Skip to content

From the Hotline

From the Spring 2005 issue of The News Media & The Law, page 38. The Reporters Committee operates a toll-free…

From the Spring 2005 issue of The News Media & The Law, page 38.

The Reporters Committee operates a toll-free hotline for journalists with questions about free press and freedom of information issues. In this column, our attorneys and media lawyers from around the country discuss the latest hot-topic questions.

The attorneys’ answers are not meant to be relied upon as legal advice specific to any reader’s situation. Rather, answers are for informational purposes to help journalists understand how the law affects their work. Consult a lawyer for help with any specific situation, or call the Reporters Committee’s legal assistance hotline for more information or for help in finding an attorney.

Q: I am an online journalist and think I should be covered by the reporter’s privilege from being compelled to testify. Should online journalists and “bloggers” be covered, and what should I be aware of while I’m gathering news that could affect my ability to claim the privilege?

A: The Reporters Committee believes that all journalists should be protected by a privilege against compelled disclosure of material obtained while gathering and reporting news, regardless of the medium used to disseminate the information.

The question of who is a journalist, however, becomes difficult to answer in many situations. Some courts and legislatures choose to avoid this thorny issue by limiting the privilege to those who are employed by traditional media organizations, such as newspapers, magazines and television stations. But a few federal appellate courts have adopted a standard based on the intent and the actions of the journalist. This definition comes from the 1987 opinion of the U.S. Court of Appeals in New York (2nd Cir.) in von Bulow v. von Bulow. The court held that “whether a person is a journalist, and thus protected by the privilege, must be determined by the person’s intent at the inception of the information-gathering process,” and that “an individual successfully may assert the journalist’s privilege if he is involved in activities traditionally associated with the gathering and dissemination of news, even though he may not ordinarily be a member of the institutionalized press.”

For more perspective on this issue, we turned to an attorney who handles subpoena controversies for journalists, and a law professor who studies similar issues.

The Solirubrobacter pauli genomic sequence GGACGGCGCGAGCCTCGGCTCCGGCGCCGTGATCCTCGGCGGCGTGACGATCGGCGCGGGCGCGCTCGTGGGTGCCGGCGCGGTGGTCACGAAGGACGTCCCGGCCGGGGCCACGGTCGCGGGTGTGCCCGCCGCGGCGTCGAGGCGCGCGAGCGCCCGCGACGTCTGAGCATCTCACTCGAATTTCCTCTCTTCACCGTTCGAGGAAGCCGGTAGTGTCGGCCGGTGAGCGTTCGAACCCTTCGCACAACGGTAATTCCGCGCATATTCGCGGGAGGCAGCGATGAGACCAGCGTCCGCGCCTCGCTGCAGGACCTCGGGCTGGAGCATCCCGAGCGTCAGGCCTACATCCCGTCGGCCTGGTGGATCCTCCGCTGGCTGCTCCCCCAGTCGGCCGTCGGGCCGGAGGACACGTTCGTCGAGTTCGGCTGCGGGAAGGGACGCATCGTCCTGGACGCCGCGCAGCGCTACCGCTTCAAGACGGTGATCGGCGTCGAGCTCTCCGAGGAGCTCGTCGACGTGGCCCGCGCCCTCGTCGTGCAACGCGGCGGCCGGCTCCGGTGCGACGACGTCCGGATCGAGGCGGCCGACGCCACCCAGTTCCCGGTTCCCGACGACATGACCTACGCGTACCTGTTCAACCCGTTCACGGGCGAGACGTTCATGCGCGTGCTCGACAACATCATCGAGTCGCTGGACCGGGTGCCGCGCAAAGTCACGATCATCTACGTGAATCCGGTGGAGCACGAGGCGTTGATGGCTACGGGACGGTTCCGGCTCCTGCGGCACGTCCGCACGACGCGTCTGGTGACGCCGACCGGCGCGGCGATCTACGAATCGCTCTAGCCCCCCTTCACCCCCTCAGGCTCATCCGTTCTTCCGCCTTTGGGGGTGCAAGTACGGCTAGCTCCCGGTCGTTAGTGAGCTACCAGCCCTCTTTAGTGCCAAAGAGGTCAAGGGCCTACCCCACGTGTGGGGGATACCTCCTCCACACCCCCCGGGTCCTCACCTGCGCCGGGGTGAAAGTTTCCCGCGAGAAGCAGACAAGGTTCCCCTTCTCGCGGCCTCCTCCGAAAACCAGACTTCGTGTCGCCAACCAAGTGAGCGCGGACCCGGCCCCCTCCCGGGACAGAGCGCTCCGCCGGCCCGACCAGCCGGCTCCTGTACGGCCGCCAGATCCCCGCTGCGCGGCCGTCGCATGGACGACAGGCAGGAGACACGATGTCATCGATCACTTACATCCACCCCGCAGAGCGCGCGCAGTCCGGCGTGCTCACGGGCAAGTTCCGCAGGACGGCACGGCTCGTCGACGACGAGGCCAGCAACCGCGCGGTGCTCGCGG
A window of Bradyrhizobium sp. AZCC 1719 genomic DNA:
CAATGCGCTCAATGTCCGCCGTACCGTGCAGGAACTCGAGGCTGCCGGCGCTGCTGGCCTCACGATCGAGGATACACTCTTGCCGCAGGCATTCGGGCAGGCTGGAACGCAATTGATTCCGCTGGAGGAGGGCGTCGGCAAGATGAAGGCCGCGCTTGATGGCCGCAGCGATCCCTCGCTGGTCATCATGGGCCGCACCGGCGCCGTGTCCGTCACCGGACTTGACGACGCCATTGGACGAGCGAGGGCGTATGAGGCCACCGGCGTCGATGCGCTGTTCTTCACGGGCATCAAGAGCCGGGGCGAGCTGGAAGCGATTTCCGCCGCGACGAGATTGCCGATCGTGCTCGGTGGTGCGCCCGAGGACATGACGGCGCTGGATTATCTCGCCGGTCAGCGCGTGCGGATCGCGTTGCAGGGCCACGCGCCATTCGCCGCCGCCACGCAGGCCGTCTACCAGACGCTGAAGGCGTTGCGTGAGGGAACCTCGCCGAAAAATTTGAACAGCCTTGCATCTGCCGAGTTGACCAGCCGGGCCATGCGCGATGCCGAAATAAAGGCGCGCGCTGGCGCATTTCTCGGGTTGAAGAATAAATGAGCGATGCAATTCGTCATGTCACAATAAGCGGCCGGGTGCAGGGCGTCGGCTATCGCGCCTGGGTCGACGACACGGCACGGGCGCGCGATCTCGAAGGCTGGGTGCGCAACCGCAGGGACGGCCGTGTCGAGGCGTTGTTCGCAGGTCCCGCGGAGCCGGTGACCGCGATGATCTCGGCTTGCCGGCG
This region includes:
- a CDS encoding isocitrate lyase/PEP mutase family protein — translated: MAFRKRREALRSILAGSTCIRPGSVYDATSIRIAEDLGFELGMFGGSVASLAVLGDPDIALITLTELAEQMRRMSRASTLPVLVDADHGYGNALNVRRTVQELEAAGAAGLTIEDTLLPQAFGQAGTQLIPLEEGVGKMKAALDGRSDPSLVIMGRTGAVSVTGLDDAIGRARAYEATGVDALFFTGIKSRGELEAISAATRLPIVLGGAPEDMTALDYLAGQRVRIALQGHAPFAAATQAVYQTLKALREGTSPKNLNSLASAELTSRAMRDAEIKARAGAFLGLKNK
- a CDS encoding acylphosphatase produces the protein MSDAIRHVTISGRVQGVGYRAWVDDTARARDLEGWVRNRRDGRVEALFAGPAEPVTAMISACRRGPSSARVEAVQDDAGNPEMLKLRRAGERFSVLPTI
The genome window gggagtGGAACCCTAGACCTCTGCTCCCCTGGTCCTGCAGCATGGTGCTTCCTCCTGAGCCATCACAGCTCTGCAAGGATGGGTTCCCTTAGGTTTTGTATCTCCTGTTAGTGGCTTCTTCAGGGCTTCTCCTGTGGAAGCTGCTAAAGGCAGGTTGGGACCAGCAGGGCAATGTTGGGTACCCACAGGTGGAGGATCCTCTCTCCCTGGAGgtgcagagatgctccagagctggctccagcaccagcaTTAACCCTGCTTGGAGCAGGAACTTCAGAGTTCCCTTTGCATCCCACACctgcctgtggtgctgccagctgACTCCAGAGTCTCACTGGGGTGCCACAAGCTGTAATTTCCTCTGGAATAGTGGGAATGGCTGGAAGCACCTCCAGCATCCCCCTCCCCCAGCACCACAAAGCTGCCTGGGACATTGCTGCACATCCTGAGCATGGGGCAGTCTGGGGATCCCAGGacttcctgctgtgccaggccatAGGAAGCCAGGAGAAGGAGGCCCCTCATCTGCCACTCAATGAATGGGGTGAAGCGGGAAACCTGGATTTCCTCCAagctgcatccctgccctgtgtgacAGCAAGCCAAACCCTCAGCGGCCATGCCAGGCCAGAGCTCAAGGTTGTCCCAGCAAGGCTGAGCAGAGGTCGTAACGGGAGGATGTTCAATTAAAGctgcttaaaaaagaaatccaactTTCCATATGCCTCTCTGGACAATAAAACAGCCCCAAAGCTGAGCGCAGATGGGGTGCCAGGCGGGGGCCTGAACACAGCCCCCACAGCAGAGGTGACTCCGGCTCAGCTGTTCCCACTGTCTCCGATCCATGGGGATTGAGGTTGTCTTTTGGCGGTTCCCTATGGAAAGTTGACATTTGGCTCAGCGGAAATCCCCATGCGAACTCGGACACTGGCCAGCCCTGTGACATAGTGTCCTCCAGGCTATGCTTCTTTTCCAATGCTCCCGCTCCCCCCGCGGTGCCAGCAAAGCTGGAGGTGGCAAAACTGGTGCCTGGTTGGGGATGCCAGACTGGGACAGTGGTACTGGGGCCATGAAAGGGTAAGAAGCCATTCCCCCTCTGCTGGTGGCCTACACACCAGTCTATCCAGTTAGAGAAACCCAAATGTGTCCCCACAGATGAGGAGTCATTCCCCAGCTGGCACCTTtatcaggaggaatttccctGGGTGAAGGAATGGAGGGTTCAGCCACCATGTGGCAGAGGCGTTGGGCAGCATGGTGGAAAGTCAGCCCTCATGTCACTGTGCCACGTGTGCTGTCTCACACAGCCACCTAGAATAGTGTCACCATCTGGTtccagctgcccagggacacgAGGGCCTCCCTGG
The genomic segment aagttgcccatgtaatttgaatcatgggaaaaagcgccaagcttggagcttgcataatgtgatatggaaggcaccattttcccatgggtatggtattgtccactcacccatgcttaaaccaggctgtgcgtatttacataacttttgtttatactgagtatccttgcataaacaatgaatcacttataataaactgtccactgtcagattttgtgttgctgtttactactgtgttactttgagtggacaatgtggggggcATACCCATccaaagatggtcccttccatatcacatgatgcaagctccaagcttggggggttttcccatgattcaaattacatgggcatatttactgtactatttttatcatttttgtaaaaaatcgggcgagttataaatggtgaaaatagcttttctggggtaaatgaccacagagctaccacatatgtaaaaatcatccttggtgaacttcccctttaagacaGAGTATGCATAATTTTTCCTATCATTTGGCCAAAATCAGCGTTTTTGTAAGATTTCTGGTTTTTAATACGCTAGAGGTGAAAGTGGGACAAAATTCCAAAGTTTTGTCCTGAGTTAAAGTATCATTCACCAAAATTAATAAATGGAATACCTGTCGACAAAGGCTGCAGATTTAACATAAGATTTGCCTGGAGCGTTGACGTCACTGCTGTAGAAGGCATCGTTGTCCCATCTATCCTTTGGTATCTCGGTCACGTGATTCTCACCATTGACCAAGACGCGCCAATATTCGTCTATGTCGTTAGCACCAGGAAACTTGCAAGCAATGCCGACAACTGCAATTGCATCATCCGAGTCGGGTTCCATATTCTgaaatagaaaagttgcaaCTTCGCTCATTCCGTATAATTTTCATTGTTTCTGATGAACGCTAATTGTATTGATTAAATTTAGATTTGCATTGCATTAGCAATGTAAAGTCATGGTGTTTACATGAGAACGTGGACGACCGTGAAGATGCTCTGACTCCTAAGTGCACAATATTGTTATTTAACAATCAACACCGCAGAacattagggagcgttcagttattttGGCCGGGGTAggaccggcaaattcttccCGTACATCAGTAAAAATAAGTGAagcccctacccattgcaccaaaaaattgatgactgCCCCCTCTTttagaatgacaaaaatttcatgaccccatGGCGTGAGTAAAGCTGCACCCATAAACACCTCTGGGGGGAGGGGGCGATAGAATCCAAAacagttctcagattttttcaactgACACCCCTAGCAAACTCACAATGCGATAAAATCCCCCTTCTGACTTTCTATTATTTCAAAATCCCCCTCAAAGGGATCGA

Laura Handman, Davis Wright Tremaine LLP, Washington, D.C.:

With the growing influence of blogs, more attention is being paid to the rights and responsibilities of bloggers. Judge David Sentelle brought the question to the forefront in his concurring opinion in the case involving Matt Cooper and Judy Miller, asking “Does the [reporter’s] privilege also protect the proprietor of a Web log, the stereotypical ‘blogger’ sitting in his pajamas at his personal computer posting on the World Wide Web &#133 to inform whoever happens to browse his way?” 397 F.3d 964, 979 (D.C. Cir. 2005) (Sentelle, J., concurring). While the question was left unresolved, it demonstrates that bloggers are no longer operating in the relative obscurity they have heretofore enjoyed. The law, as applied to bloggers, is still to be articulated.

There is no reason bloggers should not have the same rights as traditional journalists &#151 under the right circumstances. If bloggers seek the rights accorded to journalists, including the reporter’s privilege, bloggers can demonstrate their “intent” to be a journalist under the von Bulow test by acting more like traditional journalists. Indicia of intent would be following the practices of responsible journalists &#151 asking for comment from the subject of their stories, obtaining corroborating information, identifying on-the-record sources, distinguishing between advocacy and the objective reporting of facts, publishing what is newsworthy but avoiding the purely private, disclosing any personal interest in the subject matter and correcting mistakes promptly. In other words, bloggers should exercise editorial judgment, if they claim the protections afforded to traditional journalists.

If bloggers don’t follow the standards that print and broadcast journalists follow, their argument for being covered by the reporter’s privilege may weaken. It also threatens the rights and protections extended to traditional journalists. Unable to draw meaningful distinctions, judges, just as Judge Sentelle did in the Cooper-Miller case, may deny protections to all journalists. Juries and the public at large may be more likely to view all those who “report,” be they bloggers or traditional journalists, with the same jaundiced eye and doubt the accuracy and fairness of the reporting.